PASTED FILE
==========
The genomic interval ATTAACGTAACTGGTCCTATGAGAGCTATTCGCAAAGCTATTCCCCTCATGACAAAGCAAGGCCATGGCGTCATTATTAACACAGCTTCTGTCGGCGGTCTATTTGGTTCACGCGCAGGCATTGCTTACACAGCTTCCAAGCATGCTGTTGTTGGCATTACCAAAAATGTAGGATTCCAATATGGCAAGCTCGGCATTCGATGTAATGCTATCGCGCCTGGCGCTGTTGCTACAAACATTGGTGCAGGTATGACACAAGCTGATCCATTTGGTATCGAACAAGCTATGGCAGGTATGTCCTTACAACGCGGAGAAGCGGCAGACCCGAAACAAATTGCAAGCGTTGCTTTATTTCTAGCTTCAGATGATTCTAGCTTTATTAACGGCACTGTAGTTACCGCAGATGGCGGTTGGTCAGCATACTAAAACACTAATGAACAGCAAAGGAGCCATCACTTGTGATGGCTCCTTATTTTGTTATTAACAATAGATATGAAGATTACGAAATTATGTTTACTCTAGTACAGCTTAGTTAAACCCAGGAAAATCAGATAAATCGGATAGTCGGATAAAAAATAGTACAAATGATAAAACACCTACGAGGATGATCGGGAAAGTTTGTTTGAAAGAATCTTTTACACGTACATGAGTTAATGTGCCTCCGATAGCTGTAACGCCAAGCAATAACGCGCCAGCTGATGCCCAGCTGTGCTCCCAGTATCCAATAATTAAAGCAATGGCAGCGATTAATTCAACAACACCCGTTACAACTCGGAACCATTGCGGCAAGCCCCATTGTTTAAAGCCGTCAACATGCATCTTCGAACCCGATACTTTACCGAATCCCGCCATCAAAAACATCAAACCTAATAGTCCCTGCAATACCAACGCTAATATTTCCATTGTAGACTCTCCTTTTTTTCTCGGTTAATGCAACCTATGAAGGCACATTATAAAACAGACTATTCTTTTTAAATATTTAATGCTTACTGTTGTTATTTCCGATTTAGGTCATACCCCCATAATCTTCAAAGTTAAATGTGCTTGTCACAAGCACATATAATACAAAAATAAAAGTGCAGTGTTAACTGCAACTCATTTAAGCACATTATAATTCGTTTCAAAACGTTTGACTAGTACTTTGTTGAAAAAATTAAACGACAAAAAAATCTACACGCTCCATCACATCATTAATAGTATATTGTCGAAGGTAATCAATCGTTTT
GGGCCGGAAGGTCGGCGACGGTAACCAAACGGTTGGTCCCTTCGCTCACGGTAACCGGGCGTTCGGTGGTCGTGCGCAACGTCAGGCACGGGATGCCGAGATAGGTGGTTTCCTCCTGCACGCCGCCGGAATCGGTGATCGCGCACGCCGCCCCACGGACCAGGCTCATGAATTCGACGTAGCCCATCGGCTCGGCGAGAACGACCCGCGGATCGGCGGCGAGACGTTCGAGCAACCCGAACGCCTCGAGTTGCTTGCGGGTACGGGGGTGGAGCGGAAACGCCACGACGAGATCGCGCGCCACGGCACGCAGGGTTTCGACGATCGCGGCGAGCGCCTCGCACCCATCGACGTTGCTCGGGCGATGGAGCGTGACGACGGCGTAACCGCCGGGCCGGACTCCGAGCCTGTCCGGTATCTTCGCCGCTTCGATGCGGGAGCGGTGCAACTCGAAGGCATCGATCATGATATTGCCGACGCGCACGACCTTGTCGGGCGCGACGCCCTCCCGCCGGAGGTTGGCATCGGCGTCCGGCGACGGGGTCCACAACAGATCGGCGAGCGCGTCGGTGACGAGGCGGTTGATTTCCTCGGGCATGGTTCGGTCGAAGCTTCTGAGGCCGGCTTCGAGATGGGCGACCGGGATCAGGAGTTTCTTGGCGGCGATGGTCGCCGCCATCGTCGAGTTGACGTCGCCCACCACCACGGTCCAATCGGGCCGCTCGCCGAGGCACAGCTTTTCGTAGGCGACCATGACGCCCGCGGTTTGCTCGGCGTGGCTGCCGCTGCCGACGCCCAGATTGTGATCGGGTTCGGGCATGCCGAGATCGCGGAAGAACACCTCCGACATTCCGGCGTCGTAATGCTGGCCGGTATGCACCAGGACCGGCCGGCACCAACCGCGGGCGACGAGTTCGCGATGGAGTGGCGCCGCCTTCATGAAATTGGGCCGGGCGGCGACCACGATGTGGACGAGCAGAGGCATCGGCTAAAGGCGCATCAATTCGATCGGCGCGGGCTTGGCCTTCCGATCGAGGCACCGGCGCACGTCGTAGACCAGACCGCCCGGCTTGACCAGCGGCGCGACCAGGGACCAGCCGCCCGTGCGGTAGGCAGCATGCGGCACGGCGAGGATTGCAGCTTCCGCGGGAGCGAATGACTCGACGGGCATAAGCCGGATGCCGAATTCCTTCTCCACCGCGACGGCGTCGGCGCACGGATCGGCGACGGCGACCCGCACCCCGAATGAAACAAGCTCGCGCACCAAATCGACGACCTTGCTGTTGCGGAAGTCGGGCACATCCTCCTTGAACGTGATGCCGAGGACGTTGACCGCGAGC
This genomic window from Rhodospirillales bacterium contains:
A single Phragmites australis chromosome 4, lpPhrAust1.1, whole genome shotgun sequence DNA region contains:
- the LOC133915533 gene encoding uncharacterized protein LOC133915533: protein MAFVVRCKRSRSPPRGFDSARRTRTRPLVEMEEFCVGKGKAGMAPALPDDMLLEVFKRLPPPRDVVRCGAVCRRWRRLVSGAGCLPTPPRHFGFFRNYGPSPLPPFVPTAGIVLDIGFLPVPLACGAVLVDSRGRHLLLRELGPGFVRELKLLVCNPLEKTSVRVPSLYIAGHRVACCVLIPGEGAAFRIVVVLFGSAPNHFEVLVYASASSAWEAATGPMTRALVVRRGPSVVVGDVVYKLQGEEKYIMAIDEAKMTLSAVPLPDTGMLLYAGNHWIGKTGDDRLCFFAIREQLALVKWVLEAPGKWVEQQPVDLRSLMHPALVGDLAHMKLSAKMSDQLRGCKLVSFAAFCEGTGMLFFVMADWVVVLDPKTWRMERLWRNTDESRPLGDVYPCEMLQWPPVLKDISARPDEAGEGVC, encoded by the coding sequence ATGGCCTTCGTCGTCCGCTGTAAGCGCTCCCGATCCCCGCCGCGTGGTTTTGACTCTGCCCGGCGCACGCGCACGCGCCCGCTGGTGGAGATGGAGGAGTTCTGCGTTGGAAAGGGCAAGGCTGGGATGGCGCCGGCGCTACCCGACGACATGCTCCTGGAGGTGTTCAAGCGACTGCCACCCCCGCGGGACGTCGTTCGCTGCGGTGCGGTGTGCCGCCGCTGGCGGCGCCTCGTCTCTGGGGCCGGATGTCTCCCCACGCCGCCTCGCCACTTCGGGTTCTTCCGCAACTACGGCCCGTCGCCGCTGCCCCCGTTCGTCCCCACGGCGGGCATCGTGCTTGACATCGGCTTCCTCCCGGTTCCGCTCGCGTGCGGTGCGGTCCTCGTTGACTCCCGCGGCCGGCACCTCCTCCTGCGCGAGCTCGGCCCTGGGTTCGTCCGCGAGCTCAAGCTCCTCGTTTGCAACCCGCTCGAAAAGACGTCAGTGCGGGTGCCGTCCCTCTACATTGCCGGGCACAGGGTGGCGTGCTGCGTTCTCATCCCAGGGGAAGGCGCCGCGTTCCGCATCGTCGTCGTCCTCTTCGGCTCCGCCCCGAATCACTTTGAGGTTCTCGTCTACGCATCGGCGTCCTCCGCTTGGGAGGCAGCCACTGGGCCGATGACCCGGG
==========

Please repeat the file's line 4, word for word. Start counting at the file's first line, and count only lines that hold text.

A single Phragmites australis chromosome 4, lpPhrAust1.1, whole genome shotgun sequence DNA region contains: